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Writer-director Kurt Voelker has confected a dramedy heartwarmer about a middle-aged widower who, along with his son, makes a fresh start in a new city and finds himself starting on the painful process of dating at exactly the same time as his teenage boy – who is grieving his lost mom. It’s the sort of story that might have worked over the longer lifespan of series television, but here it’s hugely syrupy and contrived with some borderline ridiculous cathartic confrontations and outrageous flashback images of that departed mother who is basically pretty hot, a saint and a talented artist.
JK Simmons plays the single dad, Bill, and Josh Wiggins plays his son, Wes, with a hopeless crush on his study partner Lacy (Odeya Rush), who despite her Instagram princess image is secretly self-harming and in dire need of the kind of gentle sympathy that Wes can provide, if she did but know it. Fortunately, she comes to know it quickly enough.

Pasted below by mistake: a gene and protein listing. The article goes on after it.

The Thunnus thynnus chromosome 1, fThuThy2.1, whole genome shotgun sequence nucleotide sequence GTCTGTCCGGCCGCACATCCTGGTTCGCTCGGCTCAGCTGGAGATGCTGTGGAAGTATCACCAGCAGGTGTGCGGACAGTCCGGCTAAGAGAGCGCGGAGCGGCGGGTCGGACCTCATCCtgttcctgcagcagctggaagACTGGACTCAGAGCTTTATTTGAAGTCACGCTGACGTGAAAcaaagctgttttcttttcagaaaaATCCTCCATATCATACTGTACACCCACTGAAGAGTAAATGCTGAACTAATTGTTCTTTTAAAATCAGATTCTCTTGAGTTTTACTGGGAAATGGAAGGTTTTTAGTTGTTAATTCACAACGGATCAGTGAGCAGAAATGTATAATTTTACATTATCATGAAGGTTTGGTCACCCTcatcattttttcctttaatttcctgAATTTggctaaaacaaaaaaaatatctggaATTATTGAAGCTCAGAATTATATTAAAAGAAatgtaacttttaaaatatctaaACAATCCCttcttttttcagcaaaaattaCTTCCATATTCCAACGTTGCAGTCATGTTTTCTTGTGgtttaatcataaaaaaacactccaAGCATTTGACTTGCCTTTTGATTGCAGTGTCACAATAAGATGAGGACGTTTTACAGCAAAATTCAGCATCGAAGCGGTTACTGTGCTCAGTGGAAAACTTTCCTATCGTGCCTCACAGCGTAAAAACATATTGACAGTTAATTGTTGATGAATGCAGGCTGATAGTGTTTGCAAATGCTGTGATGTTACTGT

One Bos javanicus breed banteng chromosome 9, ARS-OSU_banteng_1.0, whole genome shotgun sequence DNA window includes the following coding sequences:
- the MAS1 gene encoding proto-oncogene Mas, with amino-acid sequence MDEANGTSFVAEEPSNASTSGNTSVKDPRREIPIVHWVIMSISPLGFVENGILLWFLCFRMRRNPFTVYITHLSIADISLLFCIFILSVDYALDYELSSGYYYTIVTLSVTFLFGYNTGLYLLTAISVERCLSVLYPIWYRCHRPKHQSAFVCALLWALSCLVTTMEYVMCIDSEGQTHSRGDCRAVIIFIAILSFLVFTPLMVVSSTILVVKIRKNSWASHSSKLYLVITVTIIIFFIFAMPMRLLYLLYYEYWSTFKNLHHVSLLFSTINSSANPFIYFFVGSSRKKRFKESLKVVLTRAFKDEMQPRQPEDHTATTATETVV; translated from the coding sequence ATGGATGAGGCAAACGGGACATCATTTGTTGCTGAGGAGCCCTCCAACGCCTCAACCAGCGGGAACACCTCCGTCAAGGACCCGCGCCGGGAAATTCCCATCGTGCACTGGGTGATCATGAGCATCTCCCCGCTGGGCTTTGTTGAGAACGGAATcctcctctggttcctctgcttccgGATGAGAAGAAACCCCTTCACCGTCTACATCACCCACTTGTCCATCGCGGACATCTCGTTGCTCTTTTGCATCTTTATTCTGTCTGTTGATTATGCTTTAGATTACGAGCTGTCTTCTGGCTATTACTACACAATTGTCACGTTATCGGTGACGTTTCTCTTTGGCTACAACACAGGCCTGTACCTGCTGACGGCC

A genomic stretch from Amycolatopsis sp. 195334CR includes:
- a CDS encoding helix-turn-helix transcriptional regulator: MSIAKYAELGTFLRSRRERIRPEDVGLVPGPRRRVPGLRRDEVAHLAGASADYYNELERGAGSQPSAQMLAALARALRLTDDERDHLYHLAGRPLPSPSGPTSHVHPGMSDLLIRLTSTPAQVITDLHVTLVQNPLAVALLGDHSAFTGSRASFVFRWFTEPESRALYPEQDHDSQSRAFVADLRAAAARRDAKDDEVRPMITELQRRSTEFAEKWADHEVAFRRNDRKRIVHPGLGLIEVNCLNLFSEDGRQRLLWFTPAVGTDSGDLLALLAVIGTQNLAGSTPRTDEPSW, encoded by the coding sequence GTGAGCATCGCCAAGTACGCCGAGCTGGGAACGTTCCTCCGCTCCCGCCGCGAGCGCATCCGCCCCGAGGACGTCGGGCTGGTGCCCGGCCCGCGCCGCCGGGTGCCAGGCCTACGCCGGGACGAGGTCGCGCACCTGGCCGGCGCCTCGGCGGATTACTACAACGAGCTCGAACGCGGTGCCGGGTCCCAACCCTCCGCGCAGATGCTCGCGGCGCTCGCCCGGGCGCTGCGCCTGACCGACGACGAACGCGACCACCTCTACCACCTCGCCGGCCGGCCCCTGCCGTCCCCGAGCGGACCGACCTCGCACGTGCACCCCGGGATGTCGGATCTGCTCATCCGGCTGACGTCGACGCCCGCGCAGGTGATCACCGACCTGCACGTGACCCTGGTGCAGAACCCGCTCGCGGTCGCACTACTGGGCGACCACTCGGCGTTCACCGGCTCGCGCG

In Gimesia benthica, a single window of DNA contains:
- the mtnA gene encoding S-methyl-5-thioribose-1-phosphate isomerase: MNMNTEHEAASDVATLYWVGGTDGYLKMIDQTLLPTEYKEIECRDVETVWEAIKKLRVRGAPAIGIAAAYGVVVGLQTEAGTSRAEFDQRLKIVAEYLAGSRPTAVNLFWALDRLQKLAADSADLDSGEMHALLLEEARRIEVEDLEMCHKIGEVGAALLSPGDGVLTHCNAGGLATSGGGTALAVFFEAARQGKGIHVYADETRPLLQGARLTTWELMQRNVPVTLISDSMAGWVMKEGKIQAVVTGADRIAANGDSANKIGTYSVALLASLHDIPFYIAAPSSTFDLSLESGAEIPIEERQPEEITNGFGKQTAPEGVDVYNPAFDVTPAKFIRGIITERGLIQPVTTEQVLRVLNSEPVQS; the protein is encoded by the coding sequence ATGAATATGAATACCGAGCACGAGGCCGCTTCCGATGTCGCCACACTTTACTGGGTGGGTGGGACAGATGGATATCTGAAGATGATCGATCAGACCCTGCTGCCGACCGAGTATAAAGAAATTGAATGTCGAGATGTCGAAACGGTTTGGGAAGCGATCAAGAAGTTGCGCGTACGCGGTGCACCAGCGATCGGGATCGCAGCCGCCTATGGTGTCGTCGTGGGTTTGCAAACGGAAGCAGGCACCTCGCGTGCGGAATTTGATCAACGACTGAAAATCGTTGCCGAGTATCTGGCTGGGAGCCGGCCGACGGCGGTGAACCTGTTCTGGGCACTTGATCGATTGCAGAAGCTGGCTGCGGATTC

These two were put together by their French teacher, Carine (Julie Delpy), who is in turn beguiled by Bill, that adorable lonely bear of a man. The moments of enforced intimacy are handled competently enough and Voelker’s script hits all the accepted beats. But this is the sort of material that is left very exposed by something like Greta Gerwig’s Lady Bird, which also brought the coming-of-age trope into parallel with the parent/child relationship and did so with wit and flair. She pulled off the trick of convincing you that what happened in the film might actually happen to human beings in the real world, as opposed to carefully relatable characters cultivated in a screenplay lab. Simmons brings a certain ballast to the film.
Source: The Guardian
Keyword: The Bachelors review – father joins son on a queasy quest for romance | Romance films